The long-term success of custom grazing depends on both the owner and the grazier making money. A written contract should clearly define the responsibilities of each party and how they will handle any problems that arise. The respective responsibilities of the livestock owner and custom grazier are summarized below. It is impossible to cover all possible considerations, so it is recommended that both parties seek legal advice as to the specific terms and conditions that should apply to a specific contract.

Livestock owner's responsibilities

Prior to delivery, the owner should provide the custom grazier with a description of the type of animals being delivered as well as their number. The owner should brand and tag the cattle, vaccinate and treat them for parasites and pay the costs associated with the breeding bulls (vaccinations, breeding soundness evaluations and transportation). Should the livestock need to be placed under quarantine, the owner should bear all costs.

From time to time, cattle will die while in the care of the custom grazier. Both parties should decide how death loss will be handled before the cattle are put on pasture. There is no specific formula for handling death loss. In some cases, the custom grazier may accept responsibility for any losses above a pre-determined mortality rate, while the owner would accept financial responsibility for any losses below that rate.

Custom grazier's responsibilities

The custom grazier is responsible for providing forage and water to the cattle and maintaining their health. Salt and minerals should be available at all times, and can be either billed back to the livestock owner or included in the grazing fee.

Cattle would be shipped on a date pre-determined by the owner and custom grazier. This will depend upon weather and pasture condition. If the custom grazier perceives pasture conditions to require early take-out, he or she may notify the owner within an agreed number of days prior to the custom grazier's proposed grazing termination and shipping date.

The custom grazier is responsible for keeping the pasture in a condition that is satisfactory and safe for the purposes of keeping cattle, including keeping fences in good repair. He or she should monitor the animals, and treat sick or injured cattle and inform the owner. The custom grazier should regularly communicate with the owner regarding the condition and performance of the cattle, and allow the owner the right to inspect the cattle during the grazing season.

The custom grazier may want to have some control over the condition of the cattle when they arrive on pasture, and exclude cattle that are sick or that will perform poorly on pasture.


Collecting payment

It is important to specify the payment terms in the written contract. The custom grazier may ask to have an initial deposit in order to guarantee that cattle will be delivered to the pasture. The deposit can be held by the custom grazier and applied against the final invoice. Alternatively, or in addition to the deposit, the custom grazier may request a portion of the total price on a monthly basis (i.e. cents/day x 30 days) to provide steady income for the custom grazier and avoid putting a large cost burden on the owner at the end of the contract.  The balance owing to the custom grazier will be determined at the end of the term or upon termination of the agreement, whichever comes first, and all outstanding charges are payable in full prior to the release of the cattle to the owner.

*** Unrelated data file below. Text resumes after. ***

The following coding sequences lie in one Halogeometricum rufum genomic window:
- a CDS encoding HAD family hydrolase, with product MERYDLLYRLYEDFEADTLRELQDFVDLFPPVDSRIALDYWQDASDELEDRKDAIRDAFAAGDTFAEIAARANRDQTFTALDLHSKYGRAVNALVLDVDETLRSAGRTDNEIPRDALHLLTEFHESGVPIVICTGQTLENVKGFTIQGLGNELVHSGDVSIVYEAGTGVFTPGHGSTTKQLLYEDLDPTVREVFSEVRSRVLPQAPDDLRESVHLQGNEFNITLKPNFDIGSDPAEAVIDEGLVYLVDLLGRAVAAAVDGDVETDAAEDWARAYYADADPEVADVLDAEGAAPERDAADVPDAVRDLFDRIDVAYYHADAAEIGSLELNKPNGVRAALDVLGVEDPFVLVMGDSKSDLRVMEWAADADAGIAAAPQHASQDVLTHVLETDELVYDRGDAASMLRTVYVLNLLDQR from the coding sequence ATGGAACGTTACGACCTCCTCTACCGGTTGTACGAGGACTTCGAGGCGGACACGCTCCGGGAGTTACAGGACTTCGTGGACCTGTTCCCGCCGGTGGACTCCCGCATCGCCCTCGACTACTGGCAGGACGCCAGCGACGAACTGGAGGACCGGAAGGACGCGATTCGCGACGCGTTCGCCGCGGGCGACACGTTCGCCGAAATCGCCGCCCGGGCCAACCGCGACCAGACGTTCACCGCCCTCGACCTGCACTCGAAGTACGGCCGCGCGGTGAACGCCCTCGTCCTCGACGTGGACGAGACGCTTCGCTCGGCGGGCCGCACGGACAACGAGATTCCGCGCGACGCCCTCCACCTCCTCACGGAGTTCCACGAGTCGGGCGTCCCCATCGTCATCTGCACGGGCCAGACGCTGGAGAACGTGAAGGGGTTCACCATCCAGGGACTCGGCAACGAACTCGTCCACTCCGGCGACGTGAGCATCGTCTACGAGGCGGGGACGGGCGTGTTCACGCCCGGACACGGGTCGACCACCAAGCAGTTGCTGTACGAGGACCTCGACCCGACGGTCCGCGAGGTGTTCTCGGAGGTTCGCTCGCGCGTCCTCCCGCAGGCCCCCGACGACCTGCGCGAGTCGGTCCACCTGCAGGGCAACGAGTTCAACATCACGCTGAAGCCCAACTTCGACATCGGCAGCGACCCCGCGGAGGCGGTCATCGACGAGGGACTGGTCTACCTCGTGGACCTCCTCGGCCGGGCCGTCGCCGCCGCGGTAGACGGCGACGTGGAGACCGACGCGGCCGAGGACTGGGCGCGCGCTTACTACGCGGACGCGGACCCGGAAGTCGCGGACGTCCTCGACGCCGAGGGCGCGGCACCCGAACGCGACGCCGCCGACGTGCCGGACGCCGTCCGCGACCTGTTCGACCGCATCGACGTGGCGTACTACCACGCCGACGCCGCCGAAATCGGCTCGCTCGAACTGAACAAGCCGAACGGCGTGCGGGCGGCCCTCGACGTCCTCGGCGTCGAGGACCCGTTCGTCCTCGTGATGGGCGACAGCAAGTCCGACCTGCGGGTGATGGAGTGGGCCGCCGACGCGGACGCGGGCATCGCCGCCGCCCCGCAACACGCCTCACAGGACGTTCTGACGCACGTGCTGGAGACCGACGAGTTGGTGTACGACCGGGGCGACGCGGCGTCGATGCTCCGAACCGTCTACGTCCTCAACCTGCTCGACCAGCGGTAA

If cattle are not picked up at the end of the grazing season, the contract should stipulate any additional charge or penalty for this late pick-up.

Resolving Disputes

Either party may terminate the agreement by giving written notice to the other party. The owner may immediately terminate this agreement in writing if, in the opinion of the owner: a) the grazier fails to provide satisfactory service; b) the grazier fails to comply with any term or condition of the agreement; or, c) the grazier becomes bankrupt or insolvent.

Any disagreement between the owner and grazier may be submitted to arbitration if a mutually satisfactory settlement cannot be reached. The arbitrator should be selected prior to the grazing season and identified in the contract.


Producers need to consider all their options when looking to custom graze cattle. It is important to consider both the class of cattle that will be grazed and the custom grazing charge. In order to generate a profit, a custom grazier needs to calculate his or her own production costs based upon expected forage yield.

Fence and water development are two important investments when custom grazing.

A functional livestock handling facility is also required to load or receive animals as well as to treat any that may be sick. Access to a scale is required when payment is based upon weight gain.

Prior to entering into a custom grazing agreement, it is essential to have a written contract that specifies the responsibilities of each party. The contact should also specify the payment terms.


Fischer, D.B. 1998. "Contract Heifer Raising". College of Agricultural, Consumer and Environmental Sciences. University of Illinois at Urbana-Champaign.
Initial Stocking Rate Recommendations for Seeded Pastures, Saskatchewan Agriculture publication.
Johnson, T. 2005. "Grazing Contracts for Livestock."  Livestock Business Guide. National Center for Appropriate Technology.
Judy, Greg. 2002. No Risk Ranching: Custom Grazing on Leased Land. Green Park Press. ISBN 0963246089. 236 p.
Phillip, L.E., P. Goldsmith, M. Bergeron, and P.R. Peterson. 2001. "Optimizing Pasture Management for Cow-calf Production: the Roles of Rotational Frequency and Stocking Rate in the Context of System Efficiency." Canadian Journal of Animal Science. 91(1) pp. 47-56.
Teegerstrom, T., G. D'Souza, P. Osborne, and K. Jones. 1997. "To contract or not to contract." In Agriculture and Resource Economic Review. 26(2): 205-15.